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McGill University


By: Dick Nieuwendyk – mtltimes.ca


McGill University - Arts Bldg - 1869  (Photo Wm.Notman - Arch. McCord Museum)
McGill University – Arts Bldg – 1869 (Photo Wm.Notman – Arch. McCord Museum)

McGill University, named after James McGill, a prominent Montreal merchant from Glasgow, Scotland, whose bequest formed the beginning of one of the oldest universities in Canada.


Upon McGill’s death in December 1813 the Royal Institution for the Advancement of Learning, established in 1801 by an Act of the Legislative Assembly of Lower Canada, added the establishing of a University pursuant to the conditions of McGill’s will to its original function of administering elementary education in Lower Canada. As a condition of the bequest, the land and funds had to be used for the establishment of a “University or College, for the purposes of Education and the Advancement of

The Arts Building, built in 1839 designed by John Ostell, is the oldest  building on campus still standing.
The Arts Building, built in 1839 designed by John Ostell, is the oldest
building on campus still standing.

Learning in the said Province.” The will specified that the college would be required to bear his name and must be established within 10 years of his death; otherwise the bequest would revert to the heirs of his wife. On March 31, 1821, after legal battles with the Desrivieres family (the heirs of his wife), McGill College received a royal charter from King George IV. The Charter provided that the College should be deemed and taken as a University, with the power of conferring degrees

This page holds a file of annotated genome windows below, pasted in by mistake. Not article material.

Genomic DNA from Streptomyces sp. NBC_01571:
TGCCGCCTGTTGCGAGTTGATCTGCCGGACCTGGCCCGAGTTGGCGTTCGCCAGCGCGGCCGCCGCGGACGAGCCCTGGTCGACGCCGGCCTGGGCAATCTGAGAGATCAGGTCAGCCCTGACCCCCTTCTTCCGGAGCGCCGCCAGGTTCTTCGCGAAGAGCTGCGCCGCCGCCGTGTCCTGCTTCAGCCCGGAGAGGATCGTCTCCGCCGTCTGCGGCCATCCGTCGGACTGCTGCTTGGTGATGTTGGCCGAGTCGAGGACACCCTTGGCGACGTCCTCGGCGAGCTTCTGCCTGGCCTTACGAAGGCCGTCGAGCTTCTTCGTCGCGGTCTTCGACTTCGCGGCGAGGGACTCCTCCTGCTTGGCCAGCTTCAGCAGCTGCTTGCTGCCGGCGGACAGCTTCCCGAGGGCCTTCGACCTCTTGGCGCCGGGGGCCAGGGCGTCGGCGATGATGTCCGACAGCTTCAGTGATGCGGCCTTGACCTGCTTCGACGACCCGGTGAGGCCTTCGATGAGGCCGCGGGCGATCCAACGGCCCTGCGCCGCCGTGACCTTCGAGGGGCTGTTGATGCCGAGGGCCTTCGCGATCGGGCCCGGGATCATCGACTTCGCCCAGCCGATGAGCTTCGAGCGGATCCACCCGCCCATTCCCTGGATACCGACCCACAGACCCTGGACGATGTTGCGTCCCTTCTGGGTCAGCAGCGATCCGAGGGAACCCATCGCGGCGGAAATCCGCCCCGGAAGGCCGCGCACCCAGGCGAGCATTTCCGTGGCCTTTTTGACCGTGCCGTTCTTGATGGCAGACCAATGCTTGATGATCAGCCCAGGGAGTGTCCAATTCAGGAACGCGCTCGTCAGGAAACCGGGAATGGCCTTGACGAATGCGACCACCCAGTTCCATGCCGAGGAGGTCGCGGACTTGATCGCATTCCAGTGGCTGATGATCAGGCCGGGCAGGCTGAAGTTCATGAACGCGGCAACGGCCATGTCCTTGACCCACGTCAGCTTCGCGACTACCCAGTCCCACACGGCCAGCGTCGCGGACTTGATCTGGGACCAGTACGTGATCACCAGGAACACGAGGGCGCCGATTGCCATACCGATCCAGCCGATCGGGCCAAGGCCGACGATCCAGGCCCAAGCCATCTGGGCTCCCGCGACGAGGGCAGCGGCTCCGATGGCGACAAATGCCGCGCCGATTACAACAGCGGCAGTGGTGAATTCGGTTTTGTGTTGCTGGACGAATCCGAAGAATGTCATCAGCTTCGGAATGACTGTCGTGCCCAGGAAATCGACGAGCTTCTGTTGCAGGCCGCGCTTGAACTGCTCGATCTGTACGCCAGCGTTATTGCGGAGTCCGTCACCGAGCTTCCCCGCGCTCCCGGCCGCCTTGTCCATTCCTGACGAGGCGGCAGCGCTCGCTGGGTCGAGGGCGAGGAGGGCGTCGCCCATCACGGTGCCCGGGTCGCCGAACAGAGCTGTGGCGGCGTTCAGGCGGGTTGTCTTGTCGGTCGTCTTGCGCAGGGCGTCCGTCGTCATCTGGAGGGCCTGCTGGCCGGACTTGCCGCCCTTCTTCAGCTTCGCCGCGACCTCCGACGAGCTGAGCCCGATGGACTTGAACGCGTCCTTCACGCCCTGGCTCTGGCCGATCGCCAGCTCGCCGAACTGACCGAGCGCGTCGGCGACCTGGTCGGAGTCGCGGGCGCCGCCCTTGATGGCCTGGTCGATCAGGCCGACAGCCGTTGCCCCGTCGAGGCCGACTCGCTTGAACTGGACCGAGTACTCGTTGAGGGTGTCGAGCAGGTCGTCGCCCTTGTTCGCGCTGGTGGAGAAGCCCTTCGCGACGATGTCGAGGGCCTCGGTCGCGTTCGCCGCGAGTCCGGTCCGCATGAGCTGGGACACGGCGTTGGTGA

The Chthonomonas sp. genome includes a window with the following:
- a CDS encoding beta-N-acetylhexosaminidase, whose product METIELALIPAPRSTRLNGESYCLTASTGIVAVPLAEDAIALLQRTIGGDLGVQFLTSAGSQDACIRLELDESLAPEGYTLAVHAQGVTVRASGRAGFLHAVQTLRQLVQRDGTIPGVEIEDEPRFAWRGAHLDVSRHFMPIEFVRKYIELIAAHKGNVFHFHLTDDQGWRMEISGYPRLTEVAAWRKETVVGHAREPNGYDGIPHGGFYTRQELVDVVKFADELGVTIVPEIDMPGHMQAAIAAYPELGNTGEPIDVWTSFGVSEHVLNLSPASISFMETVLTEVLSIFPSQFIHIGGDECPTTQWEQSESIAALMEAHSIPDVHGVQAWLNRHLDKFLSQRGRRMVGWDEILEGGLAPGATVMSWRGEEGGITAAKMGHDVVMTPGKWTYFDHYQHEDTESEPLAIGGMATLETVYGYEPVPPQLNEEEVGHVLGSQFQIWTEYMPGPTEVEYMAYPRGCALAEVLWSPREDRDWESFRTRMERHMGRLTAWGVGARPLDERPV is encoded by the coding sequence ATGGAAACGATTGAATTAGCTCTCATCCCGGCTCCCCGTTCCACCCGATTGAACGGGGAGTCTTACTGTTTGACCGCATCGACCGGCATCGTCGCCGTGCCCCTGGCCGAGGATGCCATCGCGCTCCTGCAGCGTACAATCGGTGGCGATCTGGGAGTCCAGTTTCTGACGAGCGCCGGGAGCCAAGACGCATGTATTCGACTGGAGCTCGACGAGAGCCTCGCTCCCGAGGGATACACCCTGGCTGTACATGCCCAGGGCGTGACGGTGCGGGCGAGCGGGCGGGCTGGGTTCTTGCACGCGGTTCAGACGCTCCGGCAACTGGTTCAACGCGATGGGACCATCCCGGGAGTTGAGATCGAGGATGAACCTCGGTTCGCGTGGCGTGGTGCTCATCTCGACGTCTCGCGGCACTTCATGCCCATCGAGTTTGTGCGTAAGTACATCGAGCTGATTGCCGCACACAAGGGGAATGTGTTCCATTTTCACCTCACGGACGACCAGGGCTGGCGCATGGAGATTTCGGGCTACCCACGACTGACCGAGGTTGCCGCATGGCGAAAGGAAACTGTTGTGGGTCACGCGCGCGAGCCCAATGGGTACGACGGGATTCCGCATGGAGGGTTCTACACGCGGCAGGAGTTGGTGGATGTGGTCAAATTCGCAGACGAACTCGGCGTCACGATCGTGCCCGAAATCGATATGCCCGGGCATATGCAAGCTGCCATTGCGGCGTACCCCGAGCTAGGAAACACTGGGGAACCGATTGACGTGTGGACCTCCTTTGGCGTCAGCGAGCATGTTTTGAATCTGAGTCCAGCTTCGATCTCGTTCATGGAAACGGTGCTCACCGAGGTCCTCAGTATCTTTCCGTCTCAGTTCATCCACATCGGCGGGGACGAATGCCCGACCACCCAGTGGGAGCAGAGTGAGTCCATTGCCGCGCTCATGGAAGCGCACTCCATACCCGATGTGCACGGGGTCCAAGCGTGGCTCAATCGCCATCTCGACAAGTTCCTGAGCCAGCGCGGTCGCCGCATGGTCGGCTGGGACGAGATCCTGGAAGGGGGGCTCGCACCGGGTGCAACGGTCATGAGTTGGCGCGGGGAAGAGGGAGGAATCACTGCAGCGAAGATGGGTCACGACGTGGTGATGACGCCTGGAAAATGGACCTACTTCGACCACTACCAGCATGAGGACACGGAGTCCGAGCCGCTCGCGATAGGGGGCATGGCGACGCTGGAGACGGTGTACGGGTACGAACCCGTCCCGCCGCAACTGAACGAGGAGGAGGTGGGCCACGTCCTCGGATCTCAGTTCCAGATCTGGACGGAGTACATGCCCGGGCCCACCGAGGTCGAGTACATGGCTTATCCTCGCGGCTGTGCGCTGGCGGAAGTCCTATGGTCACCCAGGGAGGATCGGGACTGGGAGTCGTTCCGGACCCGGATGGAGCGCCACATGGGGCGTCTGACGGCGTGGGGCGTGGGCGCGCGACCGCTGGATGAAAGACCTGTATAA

James McGill
James McGill

In June of 1829, classes were started in Burnside Hall, the late McGill’s house, which was named after a small brook that meandered through the property. In this year, McGill College, as it was then called, annexed the Montreal Medical Institution so that it could grant degrees and McGill could have students. In 1837 McGill’s new Board of Governors decided to erect the first buildings on campus, In 1839, John Ostell, a prominent Montreal architect of British origin, began construction and in 1843, the central and east portions of the McGill College Building (now the Arts Building) were complete. Later a third floor and a cupola would be added to the central block to provide more room. Since the 1860’s, McGill has had several gates placed at the main entrance on Sherbrooke Street. In 1924, McGill acquired a permanent and monumental entrance. Lady Amy Redpath Roddick donated the Roddick Gates in memory of her husband, Sir Thomas George Roddick, a renowned doctor who began the regular practice of sterile surgery using antiseptics and was dean of the Faculty of Medicine from 1901 to 1908. Lady Roddick commissioned Gratton Thompson to carry out the work on the Gates.



Arts Building in 1860  (Photo Wm.Notman – McCord Archives)
Arts Building in 1860 (Photo Wm.Notman – McCord Archives)

ames McGill was buried in the old Dufferin Square Cemetery, which was eradicated in 1875. His remains were reinterred in front of the Arts Building on the University Campus


With 21 faculties and professional schools, McGill offers degrees and diplomas  in over 300 fields of study, including medicine and law. Approximately 34,000 students attend McGill, with international students comprising one-fifth of the student population.



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